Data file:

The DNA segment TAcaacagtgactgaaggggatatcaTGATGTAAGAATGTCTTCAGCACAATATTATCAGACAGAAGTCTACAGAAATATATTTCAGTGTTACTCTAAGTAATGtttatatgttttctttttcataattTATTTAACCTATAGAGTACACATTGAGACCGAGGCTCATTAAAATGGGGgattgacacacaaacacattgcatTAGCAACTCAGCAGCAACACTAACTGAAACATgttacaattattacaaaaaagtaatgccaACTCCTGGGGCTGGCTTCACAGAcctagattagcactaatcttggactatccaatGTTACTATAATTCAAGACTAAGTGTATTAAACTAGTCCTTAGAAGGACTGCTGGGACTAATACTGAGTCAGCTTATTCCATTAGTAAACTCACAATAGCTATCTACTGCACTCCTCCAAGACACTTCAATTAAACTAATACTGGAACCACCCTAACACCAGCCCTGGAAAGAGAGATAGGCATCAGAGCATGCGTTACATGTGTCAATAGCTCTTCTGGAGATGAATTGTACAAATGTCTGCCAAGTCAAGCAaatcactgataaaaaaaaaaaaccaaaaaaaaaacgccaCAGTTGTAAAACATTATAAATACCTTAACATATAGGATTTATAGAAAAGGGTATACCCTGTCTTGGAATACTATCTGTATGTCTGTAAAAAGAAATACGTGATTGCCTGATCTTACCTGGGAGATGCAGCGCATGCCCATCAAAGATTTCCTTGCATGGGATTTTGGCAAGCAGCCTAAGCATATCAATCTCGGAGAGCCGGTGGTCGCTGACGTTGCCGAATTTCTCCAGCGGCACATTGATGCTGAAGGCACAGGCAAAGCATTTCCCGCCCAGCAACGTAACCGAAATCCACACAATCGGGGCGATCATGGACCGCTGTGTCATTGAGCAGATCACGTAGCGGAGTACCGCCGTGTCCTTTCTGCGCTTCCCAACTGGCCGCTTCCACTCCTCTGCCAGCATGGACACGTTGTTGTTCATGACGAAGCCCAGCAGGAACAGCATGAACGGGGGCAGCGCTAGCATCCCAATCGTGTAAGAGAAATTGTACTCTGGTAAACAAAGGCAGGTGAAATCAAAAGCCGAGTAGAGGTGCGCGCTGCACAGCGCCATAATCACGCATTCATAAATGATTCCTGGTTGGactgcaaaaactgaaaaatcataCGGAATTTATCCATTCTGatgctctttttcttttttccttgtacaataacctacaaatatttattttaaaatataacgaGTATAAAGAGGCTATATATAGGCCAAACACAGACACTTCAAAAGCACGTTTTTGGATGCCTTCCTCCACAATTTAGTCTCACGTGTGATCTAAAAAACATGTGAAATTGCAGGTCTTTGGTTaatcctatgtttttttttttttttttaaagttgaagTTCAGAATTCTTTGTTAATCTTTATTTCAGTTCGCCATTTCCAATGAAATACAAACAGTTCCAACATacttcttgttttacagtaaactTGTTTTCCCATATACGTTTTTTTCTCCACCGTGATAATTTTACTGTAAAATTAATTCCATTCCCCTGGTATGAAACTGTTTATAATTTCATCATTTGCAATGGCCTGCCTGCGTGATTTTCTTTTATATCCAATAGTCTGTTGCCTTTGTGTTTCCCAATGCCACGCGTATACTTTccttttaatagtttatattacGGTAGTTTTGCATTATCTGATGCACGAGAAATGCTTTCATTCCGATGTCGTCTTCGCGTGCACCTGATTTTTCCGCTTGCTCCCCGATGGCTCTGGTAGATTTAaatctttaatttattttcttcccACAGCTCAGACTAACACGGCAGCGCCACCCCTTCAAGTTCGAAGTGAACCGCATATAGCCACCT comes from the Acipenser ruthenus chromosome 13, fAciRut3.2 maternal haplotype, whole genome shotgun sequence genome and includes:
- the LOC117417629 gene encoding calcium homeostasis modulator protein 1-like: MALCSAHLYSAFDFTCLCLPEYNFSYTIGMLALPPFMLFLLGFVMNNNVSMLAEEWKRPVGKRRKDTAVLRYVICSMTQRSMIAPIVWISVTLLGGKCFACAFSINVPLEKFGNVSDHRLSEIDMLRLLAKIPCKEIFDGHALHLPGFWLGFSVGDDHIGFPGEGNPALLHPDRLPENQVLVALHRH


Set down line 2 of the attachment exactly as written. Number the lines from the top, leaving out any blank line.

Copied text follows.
- the LOC117417629 gene encoding calcium homeostasis modulator protein 1-like: MALCSAHLYSAFDFTCLCLPEYNFSYTIGMLALPPFMLFLLGFVMNNNVSMLAEEWKRPVGKRRKDTAVLRYVICSMTQRSMIAPIVWISVTLLGGKCFACAFSINVPLEKFGNVSDHRLSEIDMLRLLAKIPCKEIFDGHALHLPGFWLGFSVGDDHIGFPGEGNPALLHPDRLPENQVLVALHRH